People’s roles change over time, but instead of changing those roles at the identity layer to allow access to the server, in a typical shop the development or operations team creates an admin account with a superset of permissions and simply shares that. “That means the admin account has all the permissions, and also means they are sharing these credentials,” he said. If those credentials get stolen, the thief potentially has access to the entire universe of servers inside a company.

Okta’s idea is to bring a level of automation to the server identity management process, so that users maintain their own individual credentials and permissions in a more automated fashion, even as roles change across the entire server infrastructure a company manages. “It’s continuous, automatic, real-time checking of the state of the machine, and the state of the user and the permissions that makes it far more secure,” he said.

The tool is continuously monitoring this information to make sure nothing has changed such as another machine has taken over, avoiding man-in-the-middle attacks. It’s also making sure that there is no virus or malware, and that the person who is using the machine is who they say they are and has access at the level they are using it.

Okta went public almost exactly two years ago, and it needs to keep finding ways to expand its core identity services. Bringing it to the server level as this new product moves the idea of identity management deeper into a technology stack, and McKinnon hinted the company isn’t done yet.

“You might not think of server access as an identity opportunity, but the way we do it will make it clear that it really is an opportunity, and the same can be said for the next several innovations we will have after this,” he said.

Mar
08
2019
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Okta to acquire workflow automation startup Azuqua for $52.5M

During its earnings report yesterday afternoon, Okta announced it intends to acquire Azuqua, a Seattle, Wash. workflow automation startup, for $52.5 million.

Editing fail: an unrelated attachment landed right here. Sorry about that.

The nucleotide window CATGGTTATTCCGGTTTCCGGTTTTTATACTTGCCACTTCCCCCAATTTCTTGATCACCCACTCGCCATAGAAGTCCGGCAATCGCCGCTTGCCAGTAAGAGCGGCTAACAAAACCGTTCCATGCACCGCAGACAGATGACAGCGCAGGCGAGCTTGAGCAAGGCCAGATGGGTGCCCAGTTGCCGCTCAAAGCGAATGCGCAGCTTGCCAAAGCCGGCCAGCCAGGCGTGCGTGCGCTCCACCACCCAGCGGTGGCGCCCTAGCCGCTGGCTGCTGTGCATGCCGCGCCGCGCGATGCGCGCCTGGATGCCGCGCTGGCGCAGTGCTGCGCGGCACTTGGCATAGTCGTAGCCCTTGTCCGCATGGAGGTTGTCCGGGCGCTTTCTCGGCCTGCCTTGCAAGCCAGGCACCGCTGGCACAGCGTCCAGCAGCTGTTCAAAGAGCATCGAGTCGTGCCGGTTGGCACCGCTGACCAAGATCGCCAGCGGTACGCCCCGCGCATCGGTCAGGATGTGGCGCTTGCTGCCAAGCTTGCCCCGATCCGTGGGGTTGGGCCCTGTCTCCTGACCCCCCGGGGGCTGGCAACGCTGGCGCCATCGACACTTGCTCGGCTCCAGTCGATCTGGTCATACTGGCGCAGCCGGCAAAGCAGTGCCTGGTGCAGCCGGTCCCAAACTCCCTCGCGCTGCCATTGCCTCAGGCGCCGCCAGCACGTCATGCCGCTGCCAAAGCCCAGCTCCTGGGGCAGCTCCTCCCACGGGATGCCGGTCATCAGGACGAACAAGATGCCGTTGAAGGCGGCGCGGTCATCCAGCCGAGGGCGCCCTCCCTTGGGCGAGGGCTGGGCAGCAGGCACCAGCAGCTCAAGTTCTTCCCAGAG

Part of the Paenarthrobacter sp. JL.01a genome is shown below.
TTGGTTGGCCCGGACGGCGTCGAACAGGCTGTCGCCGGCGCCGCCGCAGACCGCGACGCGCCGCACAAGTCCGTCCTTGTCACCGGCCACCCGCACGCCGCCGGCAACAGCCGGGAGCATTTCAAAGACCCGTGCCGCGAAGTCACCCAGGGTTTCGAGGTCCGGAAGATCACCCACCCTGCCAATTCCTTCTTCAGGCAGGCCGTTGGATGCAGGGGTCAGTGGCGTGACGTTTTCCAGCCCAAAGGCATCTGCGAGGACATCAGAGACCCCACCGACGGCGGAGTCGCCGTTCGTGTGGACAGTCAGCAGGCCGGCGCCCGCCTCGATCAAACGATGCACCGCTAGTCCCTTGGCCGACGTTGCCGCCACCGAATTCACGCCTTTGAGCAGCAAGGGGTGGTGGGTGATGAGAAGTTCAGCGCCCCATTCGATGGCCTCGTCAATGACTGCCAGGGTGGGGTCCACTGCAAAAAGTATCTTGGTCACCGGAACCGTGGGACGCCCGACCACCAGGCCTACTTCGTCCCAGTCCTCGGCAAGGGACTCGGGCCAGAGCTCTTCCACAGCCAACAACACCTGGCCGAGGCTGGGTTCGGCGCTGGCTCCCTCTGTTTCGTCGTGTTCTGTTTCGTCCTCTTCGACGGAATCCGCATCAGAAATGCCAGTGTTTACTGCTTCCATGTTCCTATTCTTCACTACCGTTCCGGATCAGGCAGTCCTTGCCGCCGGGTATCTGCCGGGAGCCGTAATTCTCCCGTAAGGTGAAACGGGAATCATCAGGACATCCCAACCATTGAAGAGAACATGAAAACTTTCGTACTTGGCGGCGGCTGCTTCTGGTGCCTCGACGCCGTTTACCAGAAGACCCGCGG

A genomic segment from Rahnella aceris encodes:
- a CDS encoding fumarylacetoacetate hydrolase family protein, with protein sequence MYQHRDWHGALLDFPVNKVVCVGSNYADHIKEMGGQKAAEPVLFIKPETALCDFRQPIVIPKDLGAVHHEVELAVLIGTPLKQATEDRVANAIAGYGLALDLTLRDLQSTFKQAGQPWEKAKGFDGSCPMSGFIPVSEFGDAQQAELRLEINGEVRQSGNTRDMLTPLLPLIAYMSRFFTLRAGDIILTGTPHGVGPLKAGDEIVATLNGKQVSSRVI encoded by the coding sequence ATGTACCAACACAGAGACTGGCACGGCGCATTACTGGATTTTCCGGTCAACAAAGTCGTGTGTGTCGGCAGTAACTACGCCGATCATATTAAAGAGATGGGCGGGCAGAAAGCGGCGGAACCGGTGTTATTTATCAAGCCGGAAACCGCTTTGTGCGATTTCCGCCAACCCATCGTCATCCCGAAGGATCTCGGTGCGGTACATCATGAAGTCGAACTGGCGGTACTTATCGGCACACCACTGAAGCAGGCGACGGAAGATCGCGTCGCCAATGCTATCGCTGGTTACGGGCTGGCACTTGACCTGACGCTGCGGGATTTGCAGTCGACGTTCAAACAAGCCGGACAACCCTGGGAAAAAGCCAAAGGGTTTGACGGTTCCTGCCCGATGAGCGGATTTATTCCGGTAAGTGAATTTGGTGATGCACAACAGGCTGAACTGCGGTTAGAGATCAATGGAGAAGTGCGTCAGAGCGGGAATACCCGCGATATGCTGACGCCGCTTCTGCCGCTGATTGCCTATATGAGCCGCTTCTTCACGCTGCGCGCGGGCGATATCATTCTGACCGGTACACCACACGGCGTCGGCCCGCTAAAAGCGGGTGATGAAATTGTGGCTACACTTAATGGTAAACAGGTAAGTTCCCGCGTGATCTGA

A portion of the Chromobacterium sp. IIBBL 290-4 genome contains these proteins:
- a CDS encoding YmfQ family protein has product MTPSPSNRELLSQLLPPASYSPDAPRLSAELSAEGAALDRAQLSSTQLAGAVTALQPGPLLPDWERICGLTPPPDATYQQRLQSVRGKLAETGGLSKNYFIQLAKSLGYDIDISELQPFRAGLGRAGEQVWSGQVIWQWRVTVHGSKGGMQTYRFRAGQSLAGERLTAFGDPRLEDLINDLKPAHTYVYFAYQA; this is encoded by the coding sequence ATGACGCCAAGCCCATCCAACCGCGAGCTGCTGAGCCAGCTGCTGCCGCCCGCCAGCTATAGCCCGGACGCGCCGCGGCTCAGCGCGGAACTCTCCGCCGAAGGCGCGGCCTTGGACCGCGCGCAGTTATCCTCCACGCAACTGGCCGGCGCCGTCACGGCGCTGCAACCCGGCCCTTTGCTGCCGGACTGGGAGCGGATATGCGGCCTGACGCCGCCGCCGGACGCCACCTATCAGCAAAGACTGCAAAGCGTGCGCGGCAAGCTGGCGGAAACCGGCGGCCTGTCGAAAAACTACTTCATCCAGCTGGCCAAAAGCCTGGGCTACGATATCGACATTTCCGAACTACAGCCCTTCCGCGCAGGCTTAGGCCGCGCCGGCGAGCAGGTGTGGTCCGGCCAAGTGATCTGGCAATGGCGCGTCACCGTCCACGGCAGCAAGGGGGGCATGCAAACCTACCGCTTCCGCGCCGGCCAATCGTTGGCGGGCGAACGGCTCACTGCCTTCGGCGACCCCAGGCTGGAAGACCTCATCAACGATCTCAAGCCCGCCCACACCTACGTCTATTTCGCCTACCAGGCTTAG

In a blog post announcing the news, Okta co-founder and COO Frederic Kerrest saw the combining of the two companies as a way to move smoothly between applications in a complex workflow without having to constantly present your credentials.

“With Okta and Azuqua, IT teams will be able to use pre-built connectors and logic to create streamlined identity processes and increase operational speed. And, product teams will be able to embed this technology in their own applications alongside Okta’s core authentication and user management technology to build…integrated customer experiences,” Kerrest wrote.

In a modern enterprise, people and work are constantly shifting and moving between applications and services and combining automation software with identity and access management could offer a seamless way to move between them.

This represents Okta’s largest acquisition to-date and follows Stormpath almost exactly two years ago and ScaleFT last July. Taken together, you can see a company that is trying to become a more comprehensive identity platform.

Azuqua, which has raised $16 million since it launched in 2013, appears to have given investors a pretty decent return. When the deal closes, Okta intends to move the Azuqua team to its Bellevue offices, increasing its presence in the Northwest. Okta’s headquarters are in San Francisco. Azuqua customers include Airbnb, McDonald’s, VMware and HubSpot,

Okta was founded in 2009 and raised over $229 million before going public April, 2017.

Jan
22
2019
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Okta appoints former Charles Schwab exec to board of directors

Okta, the Nasdaq-listed cloud identity management company, has recruited former Charles Schwab chief marketing officer Becky Saeger to its board of directors. The latest appointment comes one month after the company named Shellye Archambeau, former chief executive officer of MetricStream, to its board.

Saeger becomes Okta’s third female board member. Michelle Wilson, a former senior vice president and general counsel at Amazon, joined the company’s board in 2015. According to data collected by Women on Boards, women hold just over 17 percent of corporate board seats, up from 16.0 percent in 2017.